static_cast

This is a discussion on static_cast within the C++ Programming forums, part of the General Programming Boards category; Why isnt this the same: Code: time_t now = time (0); unsigned char *p = (unsigned char*)&now; as: Code: time_t ...

  1. #1
    l2u
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    static_cast

    Why isnt this the same:

    Code:
    time_t now = time (0);
    unsigned char *p = (unsigned char*)&now;
    as:

    Code:
    time_t now = time (0);
    unsigned char *p = static_cast<unsigned char*> &now;

  2. #2
    (?<!re)tired Mario F.'s Avatar
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    You are missing the parenthesis around &now
    The programmer’s wife tells him: “Run to the store and pick up a loaf of bread. If they have eggs, get a dozen.”
    The programmer comes home with 12 loaves of bread.


    Originally Posted by brewbuck:
    Reimplementing a large system in another language to get a 25% performance boost is nonsense. It would be cheaper to just get a computer which is 25% faster.

  3. #3
    l2u
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    I ger error:

    error C2440: 'static_cast' : cannot convert from 'time_t *__w64 ' to 'unsigned char *'

  4. #4
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    Why are you trying to do that? What are you trying to accomplish?

  5. #5
    (?<!re)tired Mario F.'s Avatar
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    No. You can't do that conversion. Think of static_cast as the explicit request of a cast that the compiler could under the right conditions perform implicitly (there's a few exceptions like casts from void*).

    The compiler cannot, and will not, perform a static_cast between those two types. time_t is defined as some sort of integral type (probably a long integer). You are requesting a conversion between pointer to an integral type and pointer to char.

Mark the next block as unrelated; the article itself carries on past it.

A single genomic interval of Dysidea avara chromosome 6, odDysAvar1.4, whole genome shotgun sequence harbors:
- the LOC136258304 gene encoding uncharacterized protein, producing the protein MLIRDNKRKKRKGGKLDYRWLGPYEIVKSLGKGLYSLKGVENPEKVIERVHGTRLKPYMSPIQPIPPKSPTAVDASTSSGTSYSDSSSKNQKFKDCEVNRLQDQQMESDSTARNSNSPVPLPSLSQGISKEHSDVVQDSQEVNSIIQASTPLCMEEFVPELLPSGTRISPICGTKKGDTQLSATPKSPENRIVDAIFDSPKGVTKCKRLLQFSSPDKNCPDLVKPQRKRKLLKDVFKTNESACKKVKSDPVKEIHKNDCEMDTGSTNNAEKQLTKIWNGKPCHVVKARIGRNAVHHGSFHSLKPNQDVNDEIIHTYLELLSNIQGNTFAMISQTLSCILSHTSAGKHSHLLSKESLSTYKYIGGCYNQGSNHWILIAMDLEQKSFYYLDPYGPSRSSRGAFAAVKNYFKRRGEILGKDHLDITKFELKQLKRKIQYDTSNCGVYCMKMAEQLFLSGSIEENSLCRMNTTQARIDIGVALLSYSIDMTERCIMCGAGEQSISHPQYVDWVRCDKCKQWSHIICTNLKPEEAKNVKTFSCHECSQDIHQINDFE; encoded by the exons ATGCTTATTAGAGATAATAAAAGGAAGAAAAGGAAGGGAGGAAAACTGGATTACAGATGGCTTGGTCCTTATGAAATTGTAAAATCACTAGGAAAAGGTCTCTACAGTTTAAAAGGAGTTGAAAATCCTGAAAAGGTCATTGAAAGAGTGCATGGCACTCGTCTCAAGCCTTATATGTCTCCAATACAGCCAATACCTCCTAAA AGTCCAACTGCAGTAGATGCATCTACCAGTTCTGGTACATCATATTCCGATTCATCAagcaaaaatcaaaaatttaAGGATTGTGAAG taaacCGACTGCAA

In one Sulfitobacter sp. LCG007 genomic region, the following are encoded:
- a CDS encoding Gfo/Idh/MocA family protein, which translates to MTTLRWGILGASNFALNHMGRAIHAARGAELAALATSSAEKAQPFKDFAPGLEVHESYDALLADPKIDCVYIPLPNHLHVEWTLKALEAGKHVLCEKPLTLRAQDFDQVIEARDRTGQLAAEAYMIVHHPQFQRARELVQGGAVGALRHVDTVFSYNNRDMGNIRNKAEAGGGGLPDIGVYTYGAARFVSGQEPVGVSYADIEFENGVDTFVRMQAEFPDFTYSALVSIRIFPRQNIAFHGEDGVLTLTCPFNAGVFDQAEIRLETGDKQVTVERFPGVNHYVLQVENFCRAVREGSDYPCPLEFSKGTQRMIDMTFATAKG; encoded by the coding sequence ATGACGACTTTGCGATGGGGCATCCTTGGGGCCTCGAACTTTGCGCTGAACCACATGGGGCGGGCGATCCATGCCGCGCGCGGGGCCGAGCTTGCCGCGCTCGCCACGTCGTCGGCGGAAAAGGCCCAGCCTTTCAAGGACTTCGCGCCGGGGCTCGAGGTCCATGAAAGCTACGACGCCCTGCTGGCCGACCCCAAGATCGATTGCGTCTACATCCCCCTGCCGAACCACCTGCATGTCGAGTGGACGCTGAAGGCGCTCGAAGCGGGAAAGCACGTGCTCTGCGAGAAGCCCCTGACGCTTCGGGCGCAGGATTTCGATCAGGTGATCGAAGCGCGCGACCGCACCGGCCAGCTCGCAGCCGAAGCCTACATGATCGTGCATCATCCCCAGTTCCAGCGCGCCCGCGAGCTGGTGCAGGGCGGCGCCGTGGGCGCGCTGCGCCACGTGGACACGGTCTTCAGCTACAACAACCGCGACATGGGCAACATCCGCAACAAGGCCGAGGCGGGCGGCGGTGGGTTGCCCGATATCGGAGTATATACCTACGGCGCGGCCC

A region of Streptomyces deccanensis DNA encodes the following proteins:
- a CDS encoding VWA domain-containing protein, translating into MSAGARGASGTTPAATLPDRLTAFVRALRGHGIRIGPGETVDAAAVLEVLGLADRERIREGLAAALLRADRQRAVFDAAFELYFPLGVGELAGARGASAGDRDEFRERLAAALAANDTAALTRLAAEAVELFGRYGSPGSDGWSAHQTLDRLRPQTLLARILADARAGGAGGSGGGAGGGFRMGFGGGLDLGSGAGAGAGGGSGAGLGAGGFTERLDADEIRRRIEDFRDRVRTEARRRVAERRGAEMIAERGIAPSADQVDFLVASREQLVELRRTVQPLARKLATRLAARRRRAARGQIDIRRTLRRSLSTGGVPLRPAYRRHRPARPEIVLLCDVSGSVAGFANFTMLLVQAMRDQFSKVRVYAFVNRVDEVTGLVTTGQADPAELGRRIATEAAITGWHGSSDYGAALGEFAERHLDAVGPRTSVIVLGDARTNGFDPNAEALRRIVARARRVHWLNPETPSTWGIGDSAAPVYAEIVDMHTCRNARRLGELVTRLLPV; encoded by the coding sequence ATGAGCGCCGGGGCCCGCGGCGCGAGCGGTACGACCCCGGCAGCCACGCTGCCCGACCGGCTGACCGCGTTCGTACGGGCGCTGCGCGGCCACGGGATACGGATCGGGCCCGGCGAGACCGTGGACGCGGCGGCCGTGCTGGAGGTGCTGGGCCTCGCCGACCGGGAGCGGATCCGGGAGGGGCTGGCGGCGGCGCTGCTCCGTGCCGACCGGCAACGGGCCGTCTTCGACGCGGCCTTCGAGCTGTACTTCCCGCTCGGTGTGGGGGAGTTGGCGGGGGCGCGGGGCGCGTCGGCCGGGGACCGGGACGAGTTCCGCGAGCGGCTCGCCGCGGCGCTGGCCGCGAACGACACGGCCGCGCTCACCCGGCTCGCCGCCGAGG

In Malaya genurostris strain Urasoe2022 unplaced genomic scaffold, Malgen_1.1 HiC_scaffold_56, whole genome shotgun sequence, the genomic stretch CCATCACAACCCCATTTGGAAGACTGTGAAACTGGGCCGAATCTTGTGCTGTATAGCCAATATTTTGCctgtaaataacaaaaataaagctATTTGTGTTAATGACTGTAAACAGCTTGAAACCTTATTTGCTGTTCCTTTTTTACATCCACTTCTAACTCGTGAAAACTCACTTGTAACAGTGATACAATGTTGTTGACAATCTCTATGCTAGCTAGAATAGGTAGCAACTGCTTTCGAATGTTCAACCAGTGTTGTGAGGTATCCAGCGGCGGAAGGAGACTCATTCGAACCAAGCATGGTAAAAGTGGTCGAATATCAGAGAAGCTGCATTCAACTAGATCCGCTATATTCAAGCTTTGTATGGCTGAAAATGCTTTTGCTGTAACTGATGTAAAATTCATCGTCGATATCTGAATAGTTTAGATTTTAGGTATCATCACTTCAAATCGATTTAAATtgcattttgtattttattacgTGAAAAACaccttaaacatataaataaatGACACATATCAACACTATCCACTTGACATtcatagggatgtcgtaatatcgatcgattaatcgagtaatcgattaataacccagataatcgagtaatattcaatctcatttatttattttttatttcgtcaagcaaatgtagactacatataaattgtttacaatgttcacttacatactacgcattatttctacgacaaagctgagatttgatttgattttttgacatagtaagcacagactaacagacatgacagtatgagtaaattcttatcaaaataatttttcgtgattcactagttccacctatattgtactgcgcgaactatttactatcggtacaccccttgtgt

You could probably convert from time_t to char with a necessary loss of data, but what you are requesting is a conversion between pointers. There's no such static_cast unless one of the pointers in question is a void*.

    You could do that cast with a reinterpret cast. But the results are probably not what you are trying to do.

    I believe you are trying to store the current time in char[] format. Being that the case, what you probably want is this:

    Code:
    char* currtime = asctime(localtime(time()));
    time() returns a time_t representation of the current system time.
    localtime() returns a tm struct constructed from a time_t object.
    asctime() returns a string representation of the tm struct.
    The programmer’s wife tells him: “Run to the store and pick up a loaf of bread. If they have eggs, get a dozen.”
    The programmer comes home with 12 loaves of bread.


    Originally Posted by brewbuck:
    Reimplementing a large system in another language to get a 25% performance boost is nonsense. It would be cheaper to just get a computer which is 25% faster.

  6. #6
    Code Goddess Prelude's Avatar
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    >You could do that cast with a reinterpret cast. But the results are probably not what you are trying to do.
    I'd wager it's exactly what he's trying to do, as long as he's trying to do the same thing as the code he got that snippet from. It looks suspiciously like something I wrote that puns the value of a time_t into a sequence of bytes for hashing.
    My best code is written with the delete key.

  7. #7
    (?<!re)tired Mario F.'s Avatar
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    Well... on that case he will definitely need reinterpret_cast.
    The programmer’s wife tells him: “Run to the store and pick up a loaf of bread. If they have eggs, get a dozen.”
    The programmer comes home with 12 loaves of bread.


    Originally Posted by brewbuck:
    Reimplementing a large system in another language to get a 25% performance boost is nonsense. It would be cheaper to just get a computer which is 25% faster.

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